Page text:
Civil Marriage and Divorce Act in the early 1980's increased
protection of married women's rights, especially those married
under customary rites.

Many government-sanctioned nongovernmental organizations
(NGO's) push for legislative and social reforms to improve the
status of women in Malaysia. Statistics on domestic violence
in Malaysia are sketchy, but both the Government and women's
organizations agree that the problem is growing. With no
specific laws in force on domestic violence, cases of wife
beating or child abuse normally are tried under provisions of
the Penal Code governing assault and battery, which carry
penalties of 3 months to 1 year in prison and fines up to
$750. Women's groups have collaborated in lobbying for a
domestic violence bill since 1985 but have had no success to
date. Women's issues were the subject of a number of public
seminars and media specials in the government-dominated media
during 1993.

There are no national laws or regulations restricting the
economic rights of women. Government policy supports women's
full and equal participation in education and the work force.
Women are represented in the professions, although their
participation as of 1990 in the administrative and managerial
occupations was less than 1 percent, and they generally receive
lower wages. In the opposition-controlled state of Kelantan,
the state government has imposed restrictions on all female
workers, including non-Muslims. Female workers cannot work at
night and are restricted in the dress they must wear in the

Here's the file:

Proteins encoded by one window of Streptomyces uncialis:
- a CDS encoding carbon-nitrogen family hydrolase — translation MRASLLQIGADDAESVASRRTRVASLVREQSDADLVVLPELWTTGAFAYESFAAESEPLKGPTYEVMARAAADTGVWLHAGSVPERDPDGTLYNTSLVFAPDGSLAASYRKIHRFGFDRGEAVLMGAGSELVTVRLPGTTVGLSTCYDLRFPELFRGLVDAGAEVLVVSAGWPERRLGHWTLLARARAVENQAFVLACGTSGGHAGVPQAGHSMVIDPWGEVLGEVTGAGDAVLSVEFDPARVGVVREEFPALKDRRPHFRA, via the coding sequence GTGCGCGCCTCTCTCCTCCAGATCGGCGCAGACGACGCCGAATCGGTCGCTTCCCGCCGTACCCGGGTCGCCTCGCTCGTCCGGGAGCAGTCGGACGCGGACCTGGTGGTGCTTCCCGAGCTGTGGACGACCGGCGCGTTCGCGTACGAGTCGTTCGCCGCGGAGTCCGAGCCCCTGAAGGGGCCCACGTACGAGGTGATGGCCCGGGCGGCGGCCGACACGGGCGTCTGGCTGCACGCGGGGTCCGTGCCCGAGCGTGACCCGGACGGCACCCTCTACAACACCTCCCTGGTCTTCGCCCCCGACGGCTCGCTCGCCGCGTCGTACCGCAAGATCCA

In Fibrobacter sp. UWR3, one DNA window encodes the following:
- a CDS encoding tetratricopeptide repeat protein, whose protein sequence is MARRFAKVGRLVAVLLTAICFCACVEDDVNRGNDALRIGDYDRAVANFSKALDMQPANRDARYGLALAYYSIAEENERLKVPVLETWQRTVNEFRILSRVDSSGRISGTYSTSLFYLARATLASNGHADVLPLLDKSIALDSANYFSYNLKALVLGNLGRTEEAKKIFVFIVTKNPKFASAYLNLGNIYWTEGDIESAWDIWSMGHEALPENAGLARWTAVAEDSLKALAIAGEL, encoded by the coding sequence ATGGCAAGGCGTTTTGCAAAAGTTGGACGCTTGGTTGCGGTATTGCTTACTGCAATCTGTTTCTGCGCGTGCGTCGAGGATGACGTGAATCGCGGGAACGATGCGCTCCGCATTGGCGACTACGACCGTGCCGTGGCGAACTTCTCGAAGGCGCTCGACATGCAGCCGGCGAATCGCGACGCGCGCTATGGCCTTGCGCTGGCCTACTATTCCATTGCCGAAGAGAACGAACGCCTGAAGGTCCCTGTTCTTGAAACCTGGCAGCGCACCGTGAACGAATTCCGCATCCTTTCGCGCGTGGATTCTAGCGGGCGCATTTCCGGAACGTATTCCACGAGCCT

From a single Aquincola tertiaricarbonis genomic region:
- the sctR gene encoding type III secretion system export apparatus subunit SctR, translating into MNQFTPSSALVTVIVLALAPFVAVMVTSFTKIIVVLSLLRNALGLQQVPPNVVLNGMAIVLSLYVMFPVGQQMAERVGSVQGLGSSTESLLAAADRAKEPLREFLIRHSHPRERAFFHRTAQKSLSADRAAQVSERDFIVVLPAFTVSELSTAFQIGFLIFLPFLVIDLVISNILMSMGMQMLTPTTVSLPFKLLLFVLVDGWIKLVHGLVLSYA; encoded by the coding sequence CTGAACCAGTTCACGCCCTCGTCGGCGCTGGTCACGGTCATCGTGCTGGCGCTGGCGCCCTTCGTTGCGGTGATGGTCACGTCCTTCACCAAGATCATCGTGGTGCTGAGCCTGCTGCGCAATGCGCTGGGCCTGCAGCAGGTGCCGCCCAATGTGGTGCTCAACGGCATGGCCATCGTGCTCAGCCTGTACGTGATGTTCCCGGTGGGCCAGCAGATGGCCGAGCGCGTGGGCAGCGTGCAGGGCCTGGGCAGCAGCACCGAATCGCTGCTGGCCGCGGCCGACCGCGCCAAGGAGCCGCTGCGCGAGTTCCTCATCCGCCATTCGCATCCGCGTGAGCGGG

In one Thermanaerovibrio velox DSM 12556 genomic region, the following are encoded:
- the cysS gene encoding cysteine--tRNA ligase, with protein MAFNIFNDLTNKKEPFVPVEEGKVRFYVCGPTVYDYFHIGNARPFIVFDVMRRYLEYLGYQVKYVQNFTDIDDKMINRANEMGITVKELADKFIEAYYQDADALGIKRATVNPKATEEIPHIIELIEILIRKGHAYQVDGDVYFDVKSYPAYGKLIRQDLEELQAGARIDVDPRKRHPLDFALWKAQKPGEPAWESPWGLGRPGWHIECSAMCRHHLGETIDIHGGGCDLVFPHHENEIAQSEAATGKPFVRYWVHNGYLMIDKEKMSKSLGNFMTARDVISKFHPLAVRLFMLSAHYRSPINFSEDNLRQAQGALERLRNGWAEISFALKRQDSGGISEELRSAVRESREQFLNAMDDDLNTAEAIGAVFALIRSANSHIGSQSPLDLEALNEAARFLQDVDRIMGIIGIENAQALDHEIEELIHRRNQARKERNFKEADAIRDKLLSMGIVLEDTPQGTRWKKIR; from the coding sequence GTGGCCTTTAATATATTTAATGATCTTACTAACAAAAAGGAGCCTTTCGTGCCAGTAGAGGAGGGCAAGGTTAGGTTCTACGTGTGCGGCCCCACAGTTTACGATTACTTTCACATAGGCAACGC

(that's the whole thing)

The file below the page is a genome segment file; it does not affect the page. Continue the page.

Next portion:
workplace. The state government justifies these restrictions
as reflecting Islamic values. Given Malaysia's federal
structure of government, there are no legal means by which the
central Government can overturn such state laws.


The Government is committed to children's human rights and
welfare; it spends 23 percent of its current budget on
education. According to statistics publicized by the National
Unity and Social Development Ministry, there were 588 cases of
child abuse from January to October 1993. The Government has
taken some steps to deal with abuse directed against children.
Parliament passed the Children's Protection Act in 1991 which
went into force in 1993 after the Attorney General prepared
implementing regulations. Since 1992 public attention and
debate on child abuse have increased significantly. In 1993
Malaysian news media featured regular reports, commentary, and
graphic public service announcements on these social problems,
and public symposia sponsored by social and political
organizations discussed their policy implications.

Statistics on the extent of child prostitution are not